When it comes to relationships, physical touch is at the forefront of how we say ‘I love you’ without actually speaking.
So it’s no surprise that the one act all couples, married or otherwise, should do every single day is to hug each other. Hugging is an absolute must and doing this daily practice can bring a myriad of benefits not just for your relationship but for yourself too.
Just like exercise and meditation, hugging your partner should be a routine but not become a chore; you need to be present when embracing your partner and make it last for at least ten seconds to be effective.
You might be picturing you and your partner getting ready for work in the morning and the rush to get out the door can be so overwhelming you forget to have your hug, but your daily hug is what you make it.
Ten seconds isn’t a long time out of your day, so finding time whether it be in the morning before the day starts or hugging it out when you see each other in the evening, having this ritual connects you in more ways than one.
Our bodies release this chemical called oxytocin which is what makes us feel all warm and fuzzy on the inside. This chemical is often released when we have a physical bond or connection with someone, and it is especially potent when we hug our loved ones.
It is a nurturing act that seems to make all of our problems melt away, with long hugs and cuddling being particularly good for our health.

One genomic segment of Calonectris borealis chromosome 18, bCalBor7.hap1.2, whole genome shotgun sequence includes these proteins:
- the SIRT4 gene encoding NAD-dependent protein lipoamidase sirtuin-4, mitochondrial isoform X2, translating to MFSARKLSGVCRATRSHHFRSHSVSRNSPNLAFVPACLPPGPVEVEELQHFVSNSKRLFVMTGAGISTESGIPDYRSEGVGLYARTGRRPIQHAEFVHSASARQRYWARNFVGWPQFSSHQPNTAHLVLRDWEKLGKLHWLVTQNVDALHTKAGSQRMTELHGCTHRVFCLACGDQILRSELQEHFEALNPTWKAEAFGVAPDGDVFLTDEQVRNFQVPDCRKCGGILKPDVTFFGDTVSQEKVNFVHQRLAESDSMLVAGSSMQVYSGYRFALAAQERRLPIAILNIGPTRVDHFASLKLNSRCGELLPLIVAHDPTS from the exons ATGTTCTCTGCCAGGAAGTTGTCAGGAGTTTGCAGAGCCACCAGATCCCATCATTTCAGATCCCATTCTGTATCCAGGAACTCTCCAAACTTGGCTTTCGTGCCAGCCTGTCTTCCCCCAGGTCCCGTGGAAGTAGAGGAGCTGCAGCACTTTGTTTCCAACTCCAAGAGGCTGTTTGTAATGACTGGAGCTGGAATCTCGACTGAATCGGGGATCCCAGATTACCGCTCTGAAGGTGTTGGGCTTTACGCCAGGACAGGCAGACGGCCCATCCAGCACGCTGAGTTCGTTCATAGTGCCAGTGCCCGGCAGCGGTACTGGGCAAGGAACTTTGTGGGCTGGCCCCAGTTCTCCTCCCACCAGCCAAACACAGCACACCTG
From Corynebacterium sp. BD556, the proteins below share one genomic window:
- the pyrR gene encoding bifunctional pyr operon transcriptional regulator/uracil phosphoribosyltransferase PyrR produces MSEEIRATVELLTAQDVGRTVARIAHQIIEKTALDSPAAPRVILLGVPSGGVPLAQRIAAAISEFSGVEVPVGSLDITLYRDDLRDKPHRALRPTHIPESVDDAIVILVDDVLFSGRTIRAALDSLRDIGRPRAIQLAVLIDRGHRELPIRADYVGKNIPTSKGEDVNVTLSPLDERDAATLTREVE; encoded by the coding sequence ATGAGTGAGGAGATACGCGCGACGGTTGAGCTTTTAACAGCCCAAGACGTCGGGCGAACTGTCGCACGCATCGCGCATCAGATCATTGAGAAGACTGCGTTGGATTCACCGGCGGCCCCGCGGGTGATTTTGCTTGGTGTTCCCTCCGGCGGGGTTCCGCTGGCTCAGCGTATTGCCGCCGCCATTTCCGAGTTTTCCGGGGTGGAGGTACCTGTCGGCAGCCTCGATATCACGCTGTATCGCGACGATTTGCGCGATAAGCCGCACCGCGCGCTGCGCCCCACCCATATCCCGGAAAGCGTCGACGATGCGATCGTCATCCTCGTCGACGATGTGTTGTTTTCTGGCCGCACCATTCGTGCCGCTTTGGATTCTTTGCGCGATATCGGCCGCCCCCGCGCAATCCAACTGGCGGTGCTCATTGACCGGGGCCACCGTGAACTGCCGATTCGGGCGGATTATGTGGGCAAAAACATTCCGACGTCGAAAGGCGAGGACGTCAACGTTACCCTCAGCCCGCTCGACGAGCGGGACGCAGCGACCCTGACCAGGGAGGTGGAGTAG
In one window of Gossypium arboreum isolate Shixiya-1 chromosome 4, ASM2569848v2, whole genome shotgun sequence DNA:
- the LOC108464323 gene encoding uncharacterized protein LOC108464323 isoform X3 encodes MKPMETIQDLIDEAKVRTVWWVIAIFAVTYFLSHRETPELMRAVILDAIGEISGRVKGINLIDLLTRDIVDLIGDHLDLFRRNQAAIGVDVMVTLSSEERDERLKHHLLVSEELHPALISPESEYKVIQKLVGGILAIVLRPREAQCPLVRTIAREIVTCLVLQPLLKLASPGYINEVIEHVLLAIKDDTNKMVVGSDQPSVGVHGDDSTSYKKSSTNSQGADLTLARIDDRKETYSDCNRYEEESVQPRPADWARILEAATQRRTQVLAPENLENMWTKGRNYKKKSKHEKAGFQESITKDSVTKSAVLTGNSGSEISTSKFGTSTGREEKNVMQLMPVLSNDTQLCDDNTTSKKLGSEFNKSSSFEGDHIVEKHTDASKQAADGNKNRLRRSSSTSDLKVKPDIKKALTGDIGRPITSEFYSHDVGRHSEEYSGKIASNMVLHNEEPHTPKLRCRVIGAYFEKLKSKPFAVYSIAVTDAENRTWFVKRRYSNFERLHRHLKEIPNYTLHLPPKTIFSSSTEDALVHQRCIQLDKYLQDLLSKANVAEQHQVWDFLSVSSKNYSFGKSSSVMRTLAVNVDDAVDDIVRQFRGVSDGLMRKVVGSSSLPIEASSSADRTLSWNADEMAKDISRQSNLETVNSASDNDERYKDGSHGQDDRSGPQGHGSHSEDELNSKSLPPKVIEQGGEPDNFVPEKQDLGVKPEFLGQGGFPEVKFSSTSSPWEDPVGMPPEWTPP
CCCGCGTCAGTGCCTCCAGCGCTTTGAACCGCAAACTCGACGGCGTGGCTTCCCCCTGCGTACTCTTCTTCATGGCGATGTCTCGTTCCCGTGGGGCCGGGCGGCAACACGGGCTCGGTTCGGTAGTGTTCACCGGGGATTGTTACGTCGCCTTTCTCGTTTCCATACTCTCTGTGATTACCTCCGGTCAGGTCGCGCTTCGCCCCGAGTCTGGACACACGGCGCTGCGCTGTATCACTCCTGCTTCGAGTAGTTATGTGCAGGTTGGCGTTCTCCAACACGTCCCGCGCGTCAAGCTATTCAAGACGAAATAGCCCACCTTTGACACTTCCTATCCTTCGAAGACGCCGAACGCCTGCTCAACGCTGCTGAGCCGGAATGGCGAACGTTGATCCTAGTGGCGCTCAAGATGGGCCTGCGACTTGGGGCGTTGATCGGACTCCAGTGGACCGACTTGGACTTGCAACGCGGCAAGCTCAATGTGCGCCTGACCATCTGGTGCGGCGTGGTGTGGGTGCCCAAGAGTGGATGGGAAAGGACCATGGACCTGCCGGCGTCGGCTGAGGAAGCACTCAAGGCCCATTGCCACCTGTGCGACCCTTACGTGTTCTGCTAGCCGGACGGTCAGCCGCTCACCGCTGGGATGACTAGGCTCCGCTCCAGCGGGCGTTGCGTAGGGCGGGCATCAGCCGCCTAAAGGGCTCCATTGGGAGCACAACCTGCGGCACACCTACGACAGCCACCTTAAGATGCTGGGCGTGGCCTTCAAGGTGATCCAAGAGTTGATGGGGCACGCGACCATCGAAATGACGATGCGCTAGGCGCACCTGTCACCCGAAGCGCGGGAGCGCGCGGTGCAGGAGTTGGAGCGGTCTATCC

Part of any romantic relationship involves being vulnerable and open with each other, and part of that process of letting someone in is creating intimate bonds driven by physical touch.
As one of the key factors of expressing intimacy, hugging promotes sexual desire for that person and naturally increases testosterone levels. By hugging your partner not only are you literally bringing each other closer together, your connection becomes emotional as much as it is physical.
The last thing you feel like doing is hugging your partner after being cross with them or having an argument, but there are studies that prove hugging after conflict can help resolve it faster.
Our pride can get the better of us sometimes and in relationships we are bound to have the “I’m always right” cap on during a row. By hugging each other, you put pride aside and connect, bringing you back to reality and being grateful for having someone to argue with in the first place.
We often hug our partner if they’ve had a bad day at work, get physically injured or when they are experiencing emotional hardship, and there’s a reason for that! Hugging can help alleviate pain in many ways, whether it be physical, mental or emotional pain they are suffering.
Embracing someone who is hurting—in their heart, mind or body—promotes circulation which helps remove pain peptides while increasing oxytocin which combats stress. Hugging is also a great distraction when it comes to being in pain as the comfort and touch of your partner can allow solitude, so you are concentrating on the hug itself.
Speaking of stress levels and oxytocin, it can help fight infections and certain illnesses that we are more susceptible to due to increased cortisol. By decreasing your stress levels with regular hugging, you’re also more likely to perform better during performance such as playing sports, performing for an audience, and public speaking.
While hugs help lower our heart rates and cortisol levels, they can also be helpful if you’re experiencing mental illness or existential discomfort. Embracing your partner can offer a sense of physical security that is happening in real time, which can help bring you back to reality and decrease anxiety.